a) That ignoring any other terms in the chain, under no circumstances it is possible for both terms to be true for a weak link, or both false for a strong one.

b) That the link types always alternate

The AIC Closed Loop Theorem

An AIC closed loop is formed when the first and last nodes in a chain can be linked using an inference of the correct type. (This means a closed loop will always have even numbers of terms and links.)

- Code: Select all
`+----------+----------+`

r1 | 12 . . | 23 . . |

r2 | . . . | . . . |

r3 | . . 14 | . . 34 |

+----------+----------+

From the end terms of the chain, it can be seen that (1) must be true at r1c1 or r3c3. This excludes all the remaining (1)s in box 1 which makes the weak link from the last term back to the first one conjugate. But this loop can be broken at any weak inference along its length to prove that every link is conjugate. Therefore, either all the odd terms are true or all the even ones are. This also allows eliminations to be made using odd and even assassin terms 'across the loop' when they are not adjacent.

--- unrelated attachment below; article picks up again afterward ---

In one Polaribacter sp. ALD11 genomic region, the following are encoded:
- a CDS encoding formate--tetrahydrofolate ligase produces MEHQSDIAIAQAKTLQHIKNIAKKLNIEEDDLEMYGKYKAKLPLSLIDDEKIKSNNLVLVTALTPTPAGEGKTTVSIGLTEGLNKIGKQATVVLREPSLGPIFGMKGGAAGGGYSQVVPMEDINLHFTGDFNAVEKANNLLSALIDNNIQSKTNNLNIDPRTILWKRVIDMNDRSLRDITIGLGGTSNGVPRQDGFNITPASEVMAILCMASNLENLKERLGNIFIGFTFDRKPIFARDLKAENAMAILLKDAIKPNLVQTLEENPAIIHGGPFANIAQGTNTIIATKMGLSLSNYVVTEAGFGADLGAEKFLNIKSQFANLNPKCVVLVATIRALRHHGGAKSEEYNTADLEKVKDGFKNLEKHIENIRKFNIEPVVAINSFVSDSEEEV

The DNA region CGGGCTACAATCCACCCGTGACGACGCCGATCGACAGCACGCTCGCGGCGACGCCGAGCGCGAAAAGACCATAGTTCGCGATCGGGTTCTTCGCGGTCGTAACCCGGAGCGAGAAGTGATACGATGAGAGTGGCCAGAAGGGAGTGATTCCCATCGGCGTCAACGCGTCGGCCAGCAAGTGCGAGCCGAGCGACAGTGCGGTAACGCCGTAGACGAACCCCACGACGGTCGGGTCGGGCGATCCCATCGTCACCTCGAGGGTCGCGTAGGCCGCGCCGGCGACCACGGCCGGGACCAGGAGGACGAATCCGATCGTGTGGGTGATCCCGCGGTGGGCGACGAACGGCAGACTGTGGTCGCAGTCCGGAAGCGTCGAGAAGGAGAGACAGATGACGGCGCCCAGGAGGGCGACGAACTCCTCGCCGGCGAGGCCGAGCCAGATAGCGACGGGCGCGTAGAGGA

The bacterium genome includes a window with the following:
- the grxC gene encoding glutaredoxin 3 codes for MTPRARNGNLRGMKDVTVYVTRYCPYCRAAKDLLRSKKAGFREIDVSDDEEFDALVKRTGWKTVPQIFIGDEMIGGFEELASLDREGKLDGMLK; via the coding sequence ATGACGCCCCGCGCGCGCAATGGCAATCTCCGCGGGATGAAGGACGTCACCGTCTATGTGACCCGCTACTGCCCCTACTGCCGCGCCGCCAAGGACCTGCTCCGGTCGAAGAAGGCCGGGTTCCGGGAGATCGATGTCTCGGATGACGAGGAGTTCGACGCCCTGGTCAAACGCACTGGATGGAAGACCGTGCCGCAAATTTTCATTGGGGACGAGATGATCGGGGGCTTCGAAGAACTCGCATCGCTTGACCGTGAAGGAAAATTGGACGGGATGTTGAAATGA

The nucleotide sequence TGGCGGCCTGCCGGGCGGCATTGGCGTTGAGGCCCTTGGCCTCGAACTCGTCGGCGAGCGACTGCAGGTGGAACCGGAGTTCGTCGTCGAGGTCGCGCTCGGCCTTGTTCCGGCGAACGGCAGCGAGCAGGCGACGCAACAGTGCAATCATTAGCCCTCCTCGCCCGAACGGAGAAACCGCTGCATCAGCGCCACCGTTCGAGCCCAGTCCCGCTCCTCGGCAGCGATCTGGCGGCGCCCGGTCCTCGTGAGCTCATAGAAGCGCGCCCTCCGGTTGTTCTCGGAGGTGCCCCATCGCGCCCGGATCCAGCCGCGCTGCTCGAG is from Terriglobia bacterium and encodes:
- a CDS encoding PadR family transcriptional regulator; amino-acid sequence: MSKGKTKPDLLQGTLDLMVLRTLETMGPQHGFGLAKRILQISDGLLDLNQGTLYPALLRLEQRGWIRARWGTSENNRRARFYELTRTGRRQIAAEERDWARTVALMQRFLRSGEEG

AICs vs Forcing Chains

Once the concept of how AICs work is understood it is possible to construct a chain without making any assumptions at all. For a chain to be bidirectional it is only necessary to ensure that the construction rules are correctly followed without having to consider which term in the original link is true. The elimination rules then follow automatically.